Public presentations

I’ve been invited to present twice this spring about the Ecologically True Story of the Tortoise and the Hare. And, there’s a third big presentation in the works!

WY Humanities Council_T&H_1st slide

The first was an Ignite-style talk.

I gave this talk as part of a Wyoming Humanities Council/UW Creative Writing MFA partnership to host an “Insights into Legends” event in Cheyenne, Wyoming. The constraints were exhilarating and exacting: 7 minutes, 42 slides which auto-advance every 21 seconds. By the time I worked out the entire script of my talk, I was averaging 40-55 words per slide – that’s not much!

All eight talks from that event were fantastic and fascinating. They ranged from a look at being mixed race and identifying with the mythical jackalope, a modern day bandit, and the economic myths of coal to what we know about people who ‘come back from the dead’ and the heroes who surround us in our everyday lives.

The entire show was a powerful demonstration of how good storytelling can get us to think in new ways about ideas we often take for granted. At some point, videos of all the talks will be available. I’ll update with a link when that is published by WYHC.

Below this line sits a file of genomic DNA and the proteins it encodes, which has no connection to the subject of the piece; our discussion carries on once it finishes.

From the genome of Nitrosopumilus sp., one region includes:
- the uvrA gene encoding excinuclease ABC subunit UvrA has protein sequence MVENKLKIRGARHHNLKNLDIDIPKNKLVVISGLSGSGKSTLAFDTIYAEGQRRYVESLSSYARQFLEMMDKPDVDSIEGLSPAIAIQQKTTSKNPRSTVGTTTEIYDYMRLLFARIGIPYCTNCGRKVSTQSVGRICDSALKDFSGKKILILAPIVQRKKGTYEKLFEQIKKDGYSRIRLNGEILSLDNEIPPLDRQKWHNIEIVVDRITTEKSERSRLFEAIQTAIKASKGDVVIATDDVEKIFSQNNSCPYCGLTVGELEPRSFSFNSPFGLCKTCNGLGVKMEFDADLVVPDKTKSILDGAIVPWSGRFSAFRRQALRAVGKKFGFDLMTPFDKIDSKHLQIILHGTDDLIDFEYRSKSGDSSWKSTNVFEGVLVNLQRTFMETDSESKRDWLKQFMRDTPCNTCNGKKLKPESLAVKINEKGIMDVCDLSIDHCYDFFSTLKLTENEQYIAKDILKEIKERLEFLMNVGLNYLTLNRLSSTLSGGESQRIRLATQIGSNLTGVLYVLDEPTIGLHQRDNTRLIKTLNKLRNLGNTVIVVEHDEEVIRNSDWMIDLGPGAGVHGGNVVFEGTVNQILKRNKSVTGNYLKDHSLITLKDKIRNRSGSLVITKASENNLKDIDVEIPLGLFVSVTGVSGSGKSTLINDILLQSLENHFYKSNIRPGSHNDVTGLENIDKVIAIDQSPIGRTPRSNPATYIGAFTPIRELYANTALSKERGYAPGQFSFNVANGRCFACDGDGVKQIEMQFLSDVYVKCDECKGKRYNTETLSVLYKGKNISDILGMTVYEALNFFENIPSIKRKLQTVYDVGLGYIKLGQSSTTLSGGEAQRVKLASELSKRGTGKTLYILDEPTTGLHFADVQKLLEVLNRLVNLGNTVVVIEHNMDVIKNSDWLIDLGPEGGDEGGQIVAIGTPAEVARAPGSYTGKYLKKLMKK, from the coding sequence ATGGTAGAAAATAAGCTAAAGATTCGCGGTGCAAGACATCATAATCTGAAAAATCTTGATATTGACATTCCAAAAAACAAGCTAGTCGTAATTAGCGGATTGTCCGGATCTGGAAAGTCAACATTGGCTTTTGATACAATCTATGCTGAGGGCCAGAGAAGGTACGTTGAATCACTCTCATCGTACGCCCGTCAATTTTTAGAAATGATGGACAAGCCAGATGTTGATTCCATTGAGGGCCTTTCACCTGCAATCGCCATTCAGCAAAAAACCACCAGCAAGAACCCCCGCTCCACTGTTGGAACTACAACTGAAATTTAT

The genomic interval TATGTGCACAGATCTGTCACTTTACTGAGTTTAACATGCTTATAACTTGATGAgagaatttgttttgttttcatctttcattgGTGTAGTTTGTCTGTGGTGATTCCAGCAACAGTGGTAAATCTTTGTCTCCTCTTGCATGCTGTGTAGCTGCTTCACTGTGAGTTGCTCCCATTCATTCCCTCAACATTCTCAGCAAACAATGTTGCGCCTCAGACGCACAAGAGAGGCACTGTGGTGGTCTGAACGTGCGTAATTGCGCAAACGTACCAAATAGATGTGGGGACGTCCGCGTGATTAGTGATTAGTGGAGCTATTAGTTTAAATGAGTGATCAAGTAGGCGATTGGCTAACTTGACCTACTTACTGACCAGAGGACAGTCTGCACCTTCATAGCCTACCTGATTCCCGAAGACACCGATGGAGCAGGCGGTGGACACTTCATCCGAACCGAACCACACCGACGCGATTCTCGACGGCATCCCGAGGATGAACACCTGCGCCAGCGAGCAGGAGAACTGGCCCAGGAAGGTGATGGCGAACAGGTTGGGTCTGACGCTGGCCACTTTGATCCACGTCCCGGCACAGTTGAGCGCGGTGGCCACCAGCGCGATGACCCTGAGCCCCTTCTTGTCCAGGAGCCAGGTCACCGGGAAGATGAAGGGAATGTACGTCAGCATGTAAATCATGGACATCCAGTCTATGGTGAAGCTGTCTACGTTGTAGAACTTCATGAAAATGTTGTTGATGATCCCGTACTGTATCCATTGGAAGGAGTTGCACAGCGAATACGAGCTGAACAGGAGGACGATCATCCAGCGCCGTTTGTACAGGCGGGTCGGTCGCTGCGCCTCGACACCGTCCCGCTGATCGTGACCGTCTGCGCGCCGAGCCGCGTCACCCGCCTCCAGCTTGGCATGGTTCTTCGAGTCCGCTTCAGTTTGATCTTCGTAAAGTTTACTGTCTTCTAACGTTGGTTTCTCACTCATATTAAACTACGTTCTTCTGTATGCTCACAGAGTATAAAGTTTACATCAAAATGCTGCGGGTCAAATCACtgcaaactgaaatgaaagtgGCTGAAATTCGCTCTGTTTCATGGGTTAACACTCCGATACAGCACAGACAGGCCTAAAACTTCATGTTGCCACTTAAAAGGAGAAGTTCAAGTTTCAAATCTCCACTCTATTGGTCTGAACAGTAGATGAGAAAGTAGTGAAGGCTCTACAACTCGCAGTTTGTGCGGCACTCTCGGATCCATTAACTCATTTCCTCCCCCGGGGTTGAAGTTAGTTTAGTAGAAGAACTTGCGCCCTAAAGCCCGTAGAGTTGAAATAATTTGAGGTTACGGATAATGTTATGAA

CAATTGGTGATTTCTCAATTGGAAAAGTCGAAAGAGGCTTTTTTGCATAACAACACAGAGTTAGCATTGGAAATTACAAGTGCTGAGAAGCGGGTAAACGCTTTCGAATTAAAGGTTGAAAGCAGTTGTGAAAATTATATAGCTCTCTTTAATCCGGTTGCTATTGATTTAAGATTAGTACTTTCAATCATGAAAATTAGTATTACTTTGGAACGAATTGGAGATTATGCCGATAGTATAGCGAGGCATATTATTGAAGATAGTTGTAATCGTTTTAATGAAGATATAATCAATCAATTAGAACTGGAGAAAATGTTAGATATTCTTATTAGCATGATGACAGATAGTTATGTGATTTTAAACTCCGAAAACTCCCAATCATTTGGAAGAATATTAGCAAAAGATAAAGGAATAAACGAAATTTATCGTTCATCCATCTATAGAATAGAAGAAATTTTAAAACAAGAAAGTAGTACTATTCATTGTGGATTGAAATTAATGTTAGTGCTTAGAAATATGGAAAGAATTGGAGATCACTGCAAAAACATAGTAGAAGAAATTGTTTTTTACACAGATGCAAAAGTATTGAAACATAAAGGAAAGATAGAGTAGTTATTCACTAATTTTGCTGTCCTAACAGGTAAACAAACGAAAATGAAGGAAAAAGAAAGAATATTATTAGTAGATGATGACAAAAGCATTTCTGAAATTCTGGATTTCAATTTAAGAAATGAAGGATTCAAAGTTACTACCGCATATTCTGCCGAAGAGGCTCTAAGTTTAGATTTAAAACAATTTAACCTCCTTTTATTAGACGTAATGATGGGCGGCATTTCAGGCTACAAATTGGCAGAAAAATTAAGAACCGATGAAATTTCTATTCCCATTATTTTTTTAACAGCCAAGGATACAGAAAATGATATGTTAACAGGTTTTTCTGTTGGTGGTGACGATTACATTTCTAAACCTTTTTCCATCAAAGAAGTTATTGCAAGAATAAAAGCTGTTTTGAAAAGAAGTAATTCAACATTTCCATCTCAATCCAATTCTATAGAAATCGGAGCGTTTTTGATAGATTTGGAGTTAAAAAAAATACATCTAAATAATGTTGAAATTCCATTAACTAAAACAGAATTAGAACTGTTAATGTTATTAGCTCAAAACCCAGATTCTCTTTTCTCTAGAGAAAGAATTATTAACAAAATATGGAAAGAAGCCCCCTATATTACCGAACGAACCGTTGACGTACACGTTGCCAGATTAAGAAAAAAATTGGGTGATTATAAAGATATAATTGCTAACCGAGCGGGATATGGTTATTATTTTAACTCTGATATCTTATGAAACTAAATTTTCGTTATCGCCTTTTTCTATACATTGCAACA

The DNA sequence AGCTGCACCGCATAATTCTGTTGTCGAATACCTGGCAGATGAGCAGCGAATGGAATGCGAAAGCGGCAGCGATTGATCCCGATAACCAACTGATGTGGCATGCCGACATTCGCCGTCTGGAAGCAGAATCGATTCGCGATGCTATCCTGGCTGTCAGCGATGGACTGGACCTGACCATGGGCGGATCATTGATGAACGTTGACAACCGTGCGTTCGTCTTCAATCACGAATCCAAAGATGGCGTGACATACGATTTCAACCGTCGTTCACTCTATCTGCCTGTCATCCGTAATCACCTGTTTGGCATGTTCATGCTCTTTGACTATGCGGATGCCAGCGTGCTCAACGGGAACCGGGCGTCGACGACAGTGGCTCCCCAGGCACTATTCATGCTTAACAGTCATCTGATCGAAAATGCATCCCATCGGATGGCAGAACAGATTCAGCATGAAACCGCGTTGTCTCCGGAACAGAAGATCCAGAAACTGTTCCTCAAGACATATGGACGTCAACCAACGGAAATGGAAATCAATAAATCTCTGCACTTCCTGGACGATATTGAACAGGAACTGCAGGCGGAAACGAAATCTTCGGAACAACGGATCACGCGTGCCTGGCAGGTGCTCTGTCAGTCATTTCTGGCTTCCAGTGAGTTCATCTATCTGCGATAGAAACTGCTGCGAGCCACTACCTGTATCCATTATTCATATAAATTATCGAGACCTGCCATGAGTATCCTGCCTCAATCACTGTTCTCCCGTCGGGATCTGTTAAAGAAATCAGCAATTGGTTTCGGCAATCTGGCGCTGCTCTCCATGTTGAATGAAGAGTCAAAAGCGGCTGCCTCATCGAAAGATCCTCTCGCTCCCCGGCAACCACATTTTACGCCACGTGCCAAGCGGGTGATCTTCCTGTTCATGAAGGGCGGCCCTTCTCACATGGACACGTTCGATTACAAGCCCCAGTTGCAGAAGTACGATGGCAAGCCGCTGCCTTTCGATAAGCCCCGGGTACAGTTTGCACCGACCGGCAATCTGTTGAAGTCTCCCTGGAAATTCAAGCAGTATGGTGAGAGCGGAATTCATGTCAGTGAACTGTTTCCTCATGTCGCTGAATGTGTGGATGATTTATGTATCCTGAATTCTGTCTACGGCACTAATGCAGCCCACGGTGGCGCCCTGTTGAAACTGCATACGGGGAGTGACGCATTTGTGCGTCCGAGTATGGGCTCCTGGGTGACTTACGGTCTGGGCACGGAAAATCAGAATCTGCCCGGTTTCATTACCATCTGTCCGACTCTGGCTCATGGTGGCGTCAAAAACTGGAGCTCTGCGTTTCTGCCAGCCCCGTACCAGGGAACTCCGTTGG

20170328_Tortoise & hare poster_CGS event

My second presentation this spring was an invited poster talk for the Center for Global Studies.

They hosted a “Wyoming Goes Global” event in April, and it was a fun opportunity to hear about a lot of international research being conducted by UW students and faculty.

This was also my first poster presentation (vs. a standard PowerPoint-based ‘talk to a room’ type of talk). I loved it! Lots more interaction with the audience, space and time to get into more detailed conversations, and no limit to how many questions people could ask.

The third presentation is my upcoming exhibition, which will take place in late summer/early autumn.

The exhibition will be hosted by the Biodiversity Institute at their Berry Center on the University of Wyoming campus. Meanwhile, I’ll be working to finalize the interpretive text, finish up watercolor paintings, illustrations, and monoprints. I’m particularly looking forward to the exhibit design, which will likely include specimens of jackrabbits and tortoises borrowed from the University of Arizona, and hopefully specimens of plants from Kenya and Arizona. I’m still sorting out how the plants will fit in – stay tuned!

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